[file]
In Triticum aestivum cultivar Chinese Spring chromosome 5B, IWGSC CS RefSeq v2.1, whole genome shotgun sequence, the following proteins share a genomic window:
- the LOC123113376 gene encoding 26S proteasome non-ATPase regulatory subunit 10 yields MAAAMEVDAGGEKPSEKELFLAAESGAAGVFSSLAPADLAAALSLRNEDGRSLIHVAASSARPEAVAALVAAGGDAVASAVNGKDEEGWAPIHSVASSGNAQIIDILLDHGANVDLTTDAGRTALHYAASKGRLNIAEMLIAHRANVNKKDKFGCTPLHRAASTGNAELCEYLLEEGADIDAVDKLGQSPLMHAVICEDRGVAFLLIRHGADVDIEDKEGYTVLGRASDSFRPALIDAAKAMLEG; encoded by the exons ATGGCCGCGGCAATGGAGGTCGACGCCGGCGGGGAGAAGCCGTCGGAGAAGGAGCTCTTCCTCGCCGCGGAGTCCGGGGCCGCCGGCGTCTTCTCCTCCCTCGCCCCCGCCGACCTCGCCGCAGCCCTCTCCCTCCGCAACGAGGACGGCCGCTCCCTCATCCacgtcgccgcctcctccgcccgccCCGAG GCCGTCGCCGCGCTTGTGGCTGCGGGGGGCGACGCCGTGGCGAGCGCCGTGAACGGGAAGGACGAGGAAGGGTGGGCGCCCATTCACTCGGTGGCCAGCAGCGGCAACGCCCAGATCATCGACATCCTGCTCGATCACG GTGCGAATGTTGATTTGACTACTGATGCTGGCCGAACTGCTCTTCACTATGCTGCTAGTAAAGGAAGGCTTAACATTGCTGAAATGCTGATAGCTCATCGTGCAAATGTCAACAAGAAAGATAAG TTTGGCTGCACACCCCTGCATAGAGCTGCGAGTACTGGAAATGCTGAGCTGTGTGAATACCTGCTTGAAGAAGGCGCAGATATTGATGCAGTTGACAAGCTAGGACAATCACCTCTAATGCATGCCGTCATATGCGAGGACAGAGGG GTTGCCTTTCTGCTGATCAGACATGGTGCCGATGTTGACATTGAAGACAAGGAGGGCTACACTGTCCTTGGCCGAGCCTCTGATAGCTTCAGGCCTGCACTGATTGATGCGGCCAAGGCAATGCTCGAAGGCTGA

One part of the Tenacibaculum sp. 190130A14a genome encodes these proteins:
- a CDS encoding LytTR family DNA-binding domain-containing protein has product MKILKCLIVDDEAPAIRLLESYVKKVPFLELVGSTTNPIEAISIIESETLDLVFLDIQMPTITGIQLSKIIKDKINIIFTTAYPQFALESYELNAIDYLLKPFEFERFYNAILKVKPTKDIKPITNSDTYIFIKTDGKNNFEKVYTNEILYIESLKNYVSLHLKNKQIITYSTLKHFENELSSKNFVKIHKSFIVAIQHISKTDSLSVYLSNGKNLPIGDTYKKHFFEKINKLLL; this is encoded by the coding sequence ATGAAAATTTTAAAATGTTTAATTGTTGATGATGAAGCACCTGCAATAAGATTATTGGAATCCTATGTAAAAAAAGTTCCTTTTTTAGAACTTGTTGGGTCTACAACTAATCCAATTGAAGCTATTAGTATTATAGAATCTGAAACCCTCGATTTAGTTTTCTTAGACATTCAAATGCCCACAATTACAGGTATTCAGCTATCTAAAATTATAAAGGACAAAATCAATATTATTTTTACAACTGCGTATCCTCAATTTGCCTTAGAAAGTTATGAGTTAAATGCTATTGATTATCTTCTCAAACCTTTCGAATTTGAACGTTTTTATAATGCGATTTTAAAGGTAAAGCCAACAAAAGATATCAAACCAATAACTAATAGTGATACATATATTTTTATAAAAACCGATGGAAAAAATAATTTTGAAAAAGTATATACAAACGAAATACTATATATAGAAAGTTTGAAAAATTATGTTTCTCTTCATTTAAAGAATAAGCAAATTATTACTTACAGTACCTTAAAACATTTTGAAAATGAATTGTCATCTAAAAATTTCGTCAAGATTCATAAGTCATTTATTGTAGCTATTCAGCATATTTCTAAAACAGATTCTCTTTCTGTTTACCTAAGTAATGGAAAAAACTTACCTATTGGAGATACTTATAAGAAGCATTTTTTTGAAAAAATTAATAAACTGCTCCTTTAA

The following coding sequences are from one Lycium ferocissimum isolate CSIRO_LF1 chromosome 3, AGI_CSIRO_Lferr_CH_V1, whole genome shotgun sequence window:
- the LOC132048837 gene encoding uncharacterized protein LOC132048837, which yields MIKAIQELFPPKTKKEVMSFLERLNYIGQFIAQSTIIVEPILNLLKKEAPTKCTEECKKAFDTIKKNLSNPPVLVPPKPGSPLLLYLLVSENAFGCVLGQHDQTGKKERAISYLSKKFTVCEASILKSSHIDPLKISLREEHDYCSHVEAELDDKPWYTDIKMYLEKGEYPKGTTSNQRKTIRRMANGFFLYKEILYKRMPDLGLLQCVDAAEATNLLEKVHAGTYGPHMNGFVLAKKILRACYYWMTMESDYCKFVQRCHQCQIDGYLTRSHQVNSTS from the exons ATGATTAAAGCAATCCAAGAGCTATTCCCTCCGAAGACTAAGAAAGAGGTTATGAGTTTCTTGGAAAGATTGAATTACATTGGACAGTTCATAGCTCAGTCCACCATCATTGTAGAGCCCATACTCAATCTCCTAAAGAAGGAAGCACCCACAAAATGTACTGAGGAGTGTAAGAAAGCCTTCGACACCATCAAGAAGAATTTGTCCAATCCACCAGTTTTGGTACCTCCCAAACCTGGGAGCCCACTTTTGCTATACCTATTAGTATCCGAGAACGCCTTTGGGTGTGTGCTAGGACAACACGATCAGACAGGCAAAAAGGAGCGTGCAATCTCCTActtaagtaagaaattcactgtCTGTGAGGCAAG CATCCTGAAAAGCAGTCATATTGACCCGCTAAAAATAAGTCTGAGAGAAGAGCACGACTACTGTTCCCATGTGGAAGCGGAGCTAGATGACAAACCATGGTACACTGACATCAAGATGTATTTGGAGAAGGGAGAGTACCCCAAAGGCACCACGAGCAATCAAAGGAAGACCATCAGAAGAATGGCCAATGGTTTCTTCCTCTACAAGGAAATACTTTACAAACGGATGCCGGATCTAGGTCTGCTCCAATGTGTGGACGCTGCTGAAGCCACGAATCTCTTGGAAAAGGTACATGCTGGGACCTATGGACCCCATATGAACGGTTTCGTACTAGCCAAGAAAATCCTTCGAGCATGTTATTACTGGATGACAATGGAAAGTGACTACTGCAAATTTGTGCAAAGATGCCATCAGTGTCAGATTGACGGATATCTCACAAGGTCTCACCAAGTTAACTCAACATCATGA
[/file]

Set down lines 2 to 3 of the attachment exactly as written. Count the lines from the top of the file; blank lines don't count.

- the LOC123113376 gene encoding 26S proteasome non-ATPase regulatory subunit 10 yields MAAAMEVDAGGEKPSEKELFLAAESGAAGVFSSLAPADLAAALSLRNEDGRSLIHVAASSARPEAVAALVAAGGDAVASAVNGKDEEGWAPIHSVASSGNAQIIDILLDHGANVDLTTDAGRTALHYAASKGRLNIAEMLIAHRANVNKKDKFGCTPLHRAASTGNAELCEYLLEEGADIDAVDKLGQSPLMHAVICEDRGVAFLLIRHGADVDIEDKEGYTVLGRASDSFRPALIDAAKAMLEG; encoded by the exons ATGGCCGCGGCAATGGAGGTCGACGCCGGCGGGGAGAAGCCGTCGGAGAAGGAGCTCTTCCTCGCCGCGGAGTCCGGGGCCGCCGGCGTCTTCTCCTCCCTCGCCCCCGCCGACCTCGCCGCAGCCCTCTCCCTCCGCAACGAGGACGGCCGCTCCCTCATCCacgtcgccgcctcctccgcccgccCCGAG GCCGTCGCCGCGCTTGTGGCTGCGGGGGGCGACGCCGTGGCGAGCGCCGTGAACGGGAAGGACGAGGAAGGGTGGGCGCCCATTCACTCGGTGGCCAGCAGCGGCAACGCCCAGATCATCGACATCCTGCTCGATCACG GTGCGAATGTTGATTTGACTACTGATGCTGGCCGAACTGCTCTTCACTATGCTGCTAGTAAAGGAAGGCTTAACATTGCTGAAATGCTGATAGCTCATCGTGCAAATGTCAACAAGAAAGATAAG TTTGGCTGCACACCCCTGCATAGAGCTGCGAGTACTGGAAATGCTGAGCTGTGTGAATACCTGCTTGAAGAAGGCGCAGATATTGATGCAGTTGACAAGCTAGGACAATCACCTCTAATGCATGCCGTCATATGCGAGGACAGAGGG GTTGCCTTTCTGCTGATCAGACATGGTGCCGATGTTGACATTGAAGACAAGGAGGGCTACACTGTCCTTGGCCGAGCCTCTGATAGCTTCAGGCCTGCACTGATTGATGCGGCCAAGGCAATGCTCGAAGGCTGA

One part of the Tenacibaculum sp. 190130A14a genome encodes these proteins: